When someone goes low, we go lower. They call us a name, we call them a couple names. They disagree with us and we’ll immediately tell them off, rather than hearing their side of the story.
But James 1:19 tells us we must be quick to listen, slow to speak, and slow to get angry.
Often, we’re so focused on ourselves and how we feel, that we forget the individual on the other end of the fight has feelings as well. We have to control our anger; rather than immediately lashing out at someone in defense of our position, take time to listen and understand where they are coming from. The difference between an argument and a civilized conversation is listening.
If we wouldn’t be so self-centered, and would lavish some of our care and concern on others the way we do ourselves (Philippians 2:4), drawn out grudges could be avoided, and dividing disagreements wouldn’t be an everyday thing.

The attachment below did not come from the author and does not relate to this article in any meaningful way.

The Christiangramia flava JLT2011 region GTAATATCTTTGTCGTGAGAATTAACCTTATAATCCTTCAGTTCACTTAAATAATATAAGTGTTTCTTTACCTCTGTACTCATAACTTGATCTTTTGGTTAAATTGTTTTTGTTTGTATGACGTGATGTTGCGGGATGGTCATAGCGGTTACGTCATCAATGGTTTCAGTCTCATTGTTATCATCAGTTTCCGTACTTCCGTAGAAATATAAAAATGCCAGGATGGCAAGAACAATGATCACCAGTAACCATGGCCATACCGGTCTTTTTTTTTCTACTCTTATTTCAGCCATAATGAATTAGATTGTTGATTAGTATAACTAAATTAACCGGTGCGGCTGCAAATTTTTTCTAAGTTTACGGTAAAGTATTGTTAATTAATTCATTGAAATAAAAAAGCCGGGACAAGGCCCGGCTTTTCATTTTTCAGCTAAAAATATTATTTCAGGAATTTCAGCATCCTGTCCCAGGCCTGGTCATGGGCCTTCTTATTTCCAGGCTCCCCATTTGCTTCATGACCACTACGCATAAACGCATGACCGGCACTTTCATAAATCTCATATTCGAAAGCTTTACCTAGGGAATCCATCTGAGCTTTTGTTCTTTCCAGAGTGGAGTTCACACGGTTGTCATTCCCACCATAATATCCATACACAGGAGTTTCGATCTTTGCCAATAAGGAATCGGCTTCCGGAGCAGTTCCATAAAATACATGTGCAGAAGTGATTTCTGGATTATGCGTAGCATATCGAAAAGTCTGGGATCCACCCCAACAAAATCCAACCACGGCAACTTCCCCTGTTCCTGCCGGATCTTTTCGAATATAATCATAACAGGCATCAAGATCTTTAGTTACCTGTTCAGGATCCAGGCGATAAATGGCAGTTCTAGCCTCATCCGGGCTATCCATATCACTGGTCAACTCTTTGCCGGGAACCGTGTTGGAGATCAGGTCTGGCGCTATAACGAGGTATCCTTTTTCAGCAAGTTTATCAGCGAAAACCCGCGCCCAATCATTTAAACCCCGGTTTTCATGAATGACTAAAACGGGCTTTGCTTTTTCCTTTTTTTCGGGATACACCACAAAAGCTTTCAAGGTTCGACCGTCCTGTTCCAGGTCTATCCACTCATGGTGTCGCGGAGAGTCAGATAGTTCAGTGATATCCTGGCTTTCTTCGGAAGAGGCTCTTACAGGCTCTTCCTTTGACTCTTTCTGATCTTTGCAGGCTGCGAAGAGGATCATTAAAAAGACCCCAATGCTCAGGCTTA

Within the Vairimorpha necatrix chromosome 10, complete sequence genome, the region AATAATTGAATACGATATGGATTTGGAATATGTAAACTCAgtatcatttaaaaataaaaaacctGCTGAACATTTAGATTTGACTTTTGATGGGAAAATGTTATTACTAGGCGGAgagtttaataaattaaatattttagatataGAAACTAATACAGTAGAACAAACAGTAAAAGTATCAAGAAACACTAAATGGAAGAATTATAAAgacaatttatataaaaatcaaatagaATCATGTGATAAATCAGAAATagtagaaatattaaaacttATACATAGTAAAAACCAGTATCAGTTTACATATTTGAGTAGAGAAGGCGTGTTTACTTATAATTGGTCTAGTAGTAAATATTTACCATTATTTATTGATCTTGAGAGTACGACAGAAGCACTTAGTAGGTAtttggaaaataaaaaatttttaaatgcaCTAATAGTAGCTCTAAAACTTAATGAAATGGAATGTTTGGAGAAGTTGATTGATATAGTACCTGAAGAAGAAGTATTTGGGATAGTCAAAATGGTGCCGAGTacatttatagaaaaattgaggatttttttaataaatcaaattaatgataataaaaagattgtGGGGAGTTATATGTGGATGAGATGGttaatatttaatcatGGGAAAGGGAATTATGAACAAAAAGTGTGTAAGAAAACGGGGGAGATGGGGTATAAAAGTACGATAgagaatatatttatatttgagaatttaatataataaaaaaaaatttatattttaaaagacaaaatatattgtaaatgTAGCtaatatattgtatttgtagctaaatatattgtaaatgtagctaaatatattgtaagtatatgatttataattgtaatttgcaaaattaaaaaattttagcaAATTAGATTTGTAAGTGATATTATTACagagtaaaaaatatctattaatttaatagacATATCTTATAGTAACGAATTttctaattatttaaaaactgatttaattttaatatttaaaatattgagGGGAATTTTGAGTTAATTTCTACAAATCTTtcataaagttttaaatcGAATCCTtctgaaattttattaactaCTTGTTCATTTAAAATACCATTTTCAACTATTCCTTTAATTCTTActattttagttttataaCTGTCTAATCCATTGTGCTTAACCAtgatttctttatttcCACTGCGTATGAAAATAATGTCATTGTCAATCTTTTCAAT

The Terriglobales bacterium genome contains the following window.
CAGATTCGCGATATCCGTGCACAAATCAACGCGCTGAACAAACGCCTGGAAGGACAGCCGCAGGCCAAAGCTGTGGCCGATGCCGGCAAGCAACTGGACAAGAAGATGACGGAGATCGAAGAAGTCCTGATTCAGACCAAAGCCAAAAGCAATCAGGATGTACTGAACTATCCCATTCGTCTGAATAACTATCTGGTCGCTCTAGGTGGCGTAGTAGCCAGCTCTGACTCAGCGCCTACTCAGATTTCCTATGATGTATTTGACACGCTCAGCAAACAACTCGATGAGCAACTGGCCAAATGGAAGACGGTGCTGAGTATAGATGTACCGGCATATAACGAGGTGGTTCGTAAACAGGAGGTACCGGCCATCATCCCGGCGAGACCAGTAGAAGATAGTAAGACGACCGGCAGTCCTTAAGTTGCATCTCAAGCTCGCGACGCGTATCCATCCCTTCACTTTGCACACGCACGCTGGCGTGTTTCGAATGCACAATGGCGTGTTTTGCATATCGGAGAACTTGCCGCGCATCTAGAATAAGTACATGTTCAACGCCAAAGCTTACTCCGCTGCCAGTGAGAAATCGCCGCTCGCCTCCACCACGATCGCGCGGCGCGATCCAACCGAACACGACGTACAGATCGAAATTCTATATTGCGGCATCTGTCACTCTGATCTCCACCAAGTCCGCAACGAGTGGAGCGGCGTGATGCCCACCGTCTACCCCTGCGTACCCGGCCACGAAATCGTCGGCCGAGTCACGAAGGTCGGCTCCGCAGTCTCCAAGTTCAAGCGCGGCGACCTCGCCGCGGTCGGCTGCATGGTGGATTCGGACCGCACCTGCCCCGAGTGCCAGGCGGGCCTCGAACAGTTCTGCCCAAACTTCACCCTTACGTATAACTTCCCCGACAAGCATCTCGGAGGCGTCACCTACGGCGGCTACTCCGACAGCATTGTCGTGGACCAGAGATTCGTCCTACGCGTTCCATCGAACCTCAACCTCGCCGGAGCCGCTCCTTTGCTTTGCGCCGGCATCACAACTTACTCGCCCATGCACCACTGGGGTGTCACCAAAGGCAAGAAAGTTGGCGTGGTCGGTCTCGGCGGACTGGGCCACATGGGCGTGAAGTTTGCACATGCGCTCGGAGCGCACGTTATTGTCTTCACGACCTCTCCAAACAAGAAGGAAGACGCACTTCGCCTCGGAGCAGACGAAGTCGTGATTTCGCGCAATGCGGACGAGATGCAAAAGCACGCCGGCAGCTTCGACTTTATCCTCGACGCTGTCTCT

And when you take time to listen, your relationships will be better—whether platonic, romantic, or spiritual. You have to be able to get out of your feelings and hear the other side, because, believe it or not, you’re not always right.
Listen to your friends, give them a say; pay attention to your spouse. Don’t ignore them because you think you’re in the right. Tune your ear to God’s voice, instead of ignoring His call because you feel neither ready nor up to doing what He said.
Life is easier when you listen, on all accounts.